“He sees the picture,” Wall says.

“He is like a soccer player – like Xavi, he sees the full picture and where everyone is – or should be. That is a mark of him but also of the way he is coached and of how Limerick are coached. Is it instinct or is it robotic or is it both? It is almost robotic how good his instincts are, if that makes sense. He computes it so quickly and then he presses the button so quickly. He sees the picture, makes the decision and executes it almost in the same motion. He has this reputation as a maverick talent but he is one of the most system-oriented teams and he is a huge part of that system so there is obviously a really solid head for that side of the game as well.”

Lynch played last winter’s championship against the backdrop of a family tragedy: his uncle, Paul Carey, brother of Ciaran and an accomplished hurler, had been killed in a road accident in Dubai in November. Lynch played in the Munster final against Waterford the day after his funeral, gathering himself to score 0-3.

“Cian has been phenomenal in the way he has coped with the situation,” said John Kiely afterwards. Limerick momentum increased as they reclaimed the All-Ireland in a championship that had a sombre feel throughout. Their celebrations were under-stated and speaking afterwards, Lynch took time to remember his uncle and to frame the mood in the country.

“Across the country, with the coronavirus, people weren’t able to go to funerals, weren’t able to send their condolences, so it’s important just to remember those people, to remember those families. Other counties showed great support so yeah, it’s nice. I’m very into my faith so I believe Paul is with us today and everyone that was lost is guiding us and giving us strength.”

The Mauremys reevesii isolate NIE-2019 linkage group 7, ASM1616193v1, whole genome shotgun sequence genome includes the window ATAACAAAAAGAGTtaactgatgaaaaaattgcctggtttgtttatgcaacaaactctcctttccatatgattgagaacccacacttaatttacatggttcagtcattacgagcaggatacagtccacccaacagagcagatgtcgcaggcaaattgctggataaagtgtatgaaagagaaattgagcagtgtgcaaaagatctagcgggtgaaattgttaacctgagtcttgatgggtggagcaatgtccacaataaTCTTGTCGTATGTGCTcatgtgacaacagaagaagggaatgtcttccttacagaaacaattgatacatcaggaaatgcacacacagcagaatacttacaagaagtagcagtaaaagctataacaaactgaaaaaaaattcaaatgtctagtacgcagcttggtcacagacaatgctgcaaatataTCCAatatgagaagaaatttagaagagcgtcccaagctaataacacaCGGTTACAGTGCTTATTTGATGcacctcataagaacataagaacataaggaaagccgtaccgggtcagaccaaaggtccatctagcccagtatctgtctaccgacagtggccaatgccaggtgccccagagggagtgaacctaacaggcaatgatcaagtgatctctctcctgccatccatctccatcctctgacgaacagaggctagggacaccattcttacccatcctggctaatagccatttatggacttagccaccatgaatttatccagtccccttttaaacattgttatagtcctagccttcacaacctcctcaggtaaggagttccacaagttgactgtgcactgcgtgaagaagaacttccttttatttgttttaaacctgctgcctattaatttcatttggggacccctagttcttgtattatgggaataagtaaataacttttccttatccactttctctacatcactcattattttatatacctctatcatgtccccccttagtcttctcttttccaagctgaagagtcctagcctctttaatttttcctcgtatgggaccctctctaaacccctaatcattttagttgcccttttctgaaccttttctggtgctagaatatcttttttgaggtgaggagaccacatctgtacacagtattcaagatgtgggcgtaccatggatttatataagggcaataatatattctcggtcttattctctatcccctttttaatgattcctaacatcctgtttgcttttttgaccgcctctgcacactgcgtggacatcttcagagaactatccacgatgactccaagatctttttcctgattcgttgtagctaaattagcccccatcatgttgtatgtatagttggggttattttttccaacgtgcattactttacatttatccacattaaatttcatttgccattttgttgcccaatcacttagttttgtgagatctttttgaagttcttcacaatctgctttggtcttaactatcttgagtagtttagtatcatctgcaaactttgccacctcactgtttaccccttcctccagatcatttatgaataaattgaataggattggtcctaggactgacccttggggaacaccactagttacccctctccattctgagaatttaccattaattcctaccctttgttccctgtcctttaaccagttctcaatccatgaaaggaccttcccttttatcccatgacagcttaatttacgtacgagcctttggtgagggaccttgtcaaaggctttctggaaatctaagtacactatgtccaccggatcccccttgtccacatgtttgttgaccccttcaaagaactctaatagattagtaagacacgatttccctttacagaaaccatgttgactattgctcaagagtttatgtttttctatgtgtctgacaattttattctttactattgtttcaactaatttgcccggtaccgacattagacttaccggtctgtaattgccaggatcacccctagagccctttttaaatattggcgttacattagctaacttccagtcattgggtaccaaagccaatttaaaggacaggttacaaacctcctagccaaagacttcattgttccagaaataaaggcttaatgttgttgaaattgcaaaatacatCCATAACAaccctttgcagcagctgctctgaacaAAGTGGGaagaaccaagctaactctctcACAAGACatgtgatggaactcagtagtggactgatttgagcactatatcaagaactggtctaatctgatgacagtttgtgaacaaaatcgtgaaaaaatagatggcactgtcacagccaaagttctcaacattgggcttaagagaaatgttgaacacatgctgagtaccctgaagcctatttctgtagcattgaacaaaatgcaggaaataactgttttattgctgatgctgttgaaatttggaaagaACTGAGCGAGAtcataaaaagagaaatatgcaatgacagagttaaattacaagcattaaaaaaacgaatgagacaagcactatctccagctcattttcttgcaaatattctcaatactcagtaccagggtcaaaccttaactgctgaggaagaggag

Lynch is open about his religious belief and his abstinence from alcohol. Both are staples of traditional Irish conservatism that have become almost radical in contemporary society. He wears his beliefs lightly but isn’t afraid to stand out from the crowd.

Cian Lynch: “It is great to have sport to forget about what is going on”. Photograph: Inpho/James Crombie
Cian Lynch: “It is great to have sport to forget about what is going on”. Photograph: Inpho/James Crombie

“We would have differing views on religion, let’s say,” says Wall.

“But he doesn’t push those things on anyone else. And he is doing it for personal reasons. There is no judgment on people who may live completely differently. And we can all be guilty of that at times. I know I am. But Cian is not on any crusade. It’s just: this is me. It’s one of the things I most like about him.”

When Wall first encountered Lynch, he wasn’t sure what to make of the expressive hair-cuts – now copper colour with a rat’s tail, now peroxide blonde: he wasn’t a straightforward study. He was soon disarmed. On the field, he was a driving force. Wall remembers one game against NUIG, where Lynch is now completing a Masters. Mary I needed a win to get out of the group, two points down and anxiously checking the watch. Lynch faced the opposition puck-out, won the ball and earned a free which Aaron Gillane converted. It was nothing extravagant or breathtaking but it was a huge demonstration of providing what was needed.

Sometimes when they’d chat over coffees, Wall says he would find himself begging Lynch not to go down the corporate or business route after graduation.

“He has this quality that is needed in an education or some kind of social capacity. He is made for that. In Mary I he was just a brilliant presence because he has time for everyone and people gravitate towards him. He is a natural quiet leader. He is not fist pumping marauding kind of guy: it is a quiet, almost serene kind of leadership.”

It will be the same on Sunday afternoon, in the rush in Páirc Uí Chaoimh as Limerick chase their third Munster title in a row. If Cian Lynch is his usual flow, it can only mean good things for the champions.